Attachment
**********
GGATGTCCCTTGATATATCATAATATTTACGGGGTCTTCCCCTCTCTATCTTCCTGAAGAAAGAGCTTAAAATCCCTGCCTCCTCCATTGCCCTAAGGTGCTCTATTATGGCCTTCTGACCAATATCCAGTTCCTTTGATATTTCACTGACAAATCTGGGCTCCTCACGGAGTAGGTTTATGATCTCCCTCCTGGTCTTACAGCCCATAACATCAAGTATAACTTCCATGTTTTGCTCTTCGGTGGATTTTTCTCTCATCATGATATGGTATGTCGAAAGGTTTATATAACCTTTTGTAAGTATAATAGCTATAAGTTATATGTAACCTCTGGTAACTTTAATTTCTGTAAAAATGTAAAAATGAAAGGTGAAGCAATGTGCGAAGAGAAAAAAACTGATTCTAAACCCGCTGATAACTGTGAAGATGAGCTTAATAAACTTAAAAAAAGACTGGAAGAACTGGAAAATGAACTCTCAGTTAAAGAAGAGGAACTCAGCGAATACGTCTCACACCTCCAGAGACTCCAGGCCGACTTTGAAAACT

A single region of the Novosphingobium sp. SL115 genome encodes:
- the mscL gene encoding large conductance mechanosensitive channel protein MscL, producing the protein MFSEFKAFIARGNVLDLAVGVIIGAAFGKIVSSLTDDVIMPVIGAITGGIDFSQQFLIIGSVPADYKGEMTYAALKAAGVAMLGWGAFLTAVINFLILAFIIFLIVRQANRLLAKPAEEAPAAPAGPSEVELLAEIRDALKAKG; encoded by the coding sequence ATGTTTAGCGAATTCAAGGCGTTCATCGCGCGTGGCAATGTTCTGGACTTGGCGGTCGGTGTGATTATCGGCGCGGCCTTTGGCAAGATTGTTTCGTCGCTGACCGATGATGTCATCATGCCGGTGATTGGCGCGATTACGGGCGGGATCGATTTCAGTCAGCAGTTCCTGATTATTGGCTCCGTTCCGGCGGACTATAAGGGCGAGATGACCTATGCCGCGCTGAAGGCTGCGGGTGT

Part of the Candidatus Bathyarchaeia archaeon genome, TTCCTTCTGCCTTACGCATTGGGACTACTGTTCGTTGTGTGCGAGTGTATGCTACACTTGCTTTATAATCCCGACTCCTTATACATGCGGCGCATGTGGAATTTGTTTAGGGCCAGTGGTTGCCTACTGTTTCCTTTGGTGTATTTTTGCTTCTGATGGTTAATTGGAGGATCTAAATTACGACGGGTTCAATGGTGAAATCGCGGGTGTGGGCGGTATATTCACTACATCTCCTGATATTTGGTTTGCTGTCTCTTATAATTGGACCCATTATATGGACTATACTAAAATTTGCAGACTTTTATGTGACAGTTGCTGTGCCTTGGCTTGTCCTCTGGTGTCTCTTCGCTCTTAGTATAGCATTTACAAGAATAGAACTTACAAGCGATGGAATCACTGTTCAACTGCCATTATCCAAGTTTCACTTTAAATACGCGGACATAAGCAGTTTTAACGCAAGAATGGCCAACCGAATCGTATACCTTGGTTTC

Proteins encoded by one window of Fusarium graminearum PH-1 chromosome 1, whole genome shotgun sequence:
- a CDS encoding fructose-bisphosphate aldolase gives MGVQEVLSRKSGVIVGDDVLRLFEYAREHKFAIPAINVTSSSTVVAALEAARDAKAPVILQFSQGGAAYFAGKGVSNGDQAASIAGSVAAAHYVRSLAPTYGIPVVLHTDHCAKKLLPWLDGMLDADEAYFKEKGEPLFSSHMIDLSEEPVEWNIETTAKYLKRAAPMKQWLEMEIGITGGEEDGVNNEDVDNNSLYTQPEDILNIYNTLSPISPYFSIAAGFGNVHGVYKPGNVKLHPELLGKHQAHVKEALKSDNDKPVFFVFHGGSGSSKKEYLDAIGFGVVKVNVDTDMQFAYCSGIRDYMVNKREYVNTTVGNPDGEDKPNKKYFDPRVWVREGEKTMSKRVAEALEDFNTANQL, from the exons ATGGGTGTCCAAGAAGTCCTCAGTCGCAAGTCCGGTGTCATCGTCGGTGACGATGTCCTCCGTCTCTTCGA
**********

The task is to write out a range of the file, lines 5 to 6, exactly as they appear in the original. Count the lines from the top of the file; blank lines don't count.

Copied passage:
Proteins encoded by one window of Fusarium graminearum PH-1 chromosome 1, whole genome shotgun sequence:
- a CDS encoding fructose-bisphosphate aldolase gives MGVQEVLSRKSGVIVGDDVLRLFEYAREHKFAIPAINVTSSSTVVAALEAARDAKAPVILQFSQGGAAYFAGKGVSNGDQAASIAGSVAAAHYVRSLAPTYGIPVVLHTDHCAKKLLPWLDGMLDADEAYFKEKGEPLFSSHMIDLSEEPVEWNIETTAKYLKRAAPMKQWLEMEIGITGGEEDGVNNEDVDNNSLYTQPEDILNIYNTLSPISPYFSIAAGFGNVHGVYKPGNVKLHPELLGKHQAHVKEALKSDNDKPVFFVFHGGSGSSKKEYLDAIGFGVVKVNVDTDMQFAYCSGIRDYMVNKREYVNTTVGNPDGEDKPNKKYFDPRVWVREGEKTMSKRVAEALEDFNTANQL, from the exons ATGGGTGTCCAAGAAGTCCTCAGTCGCAAGTCCGGTGTCATCGTCGGTGACGATGTCCTCCGTCTCTTCGA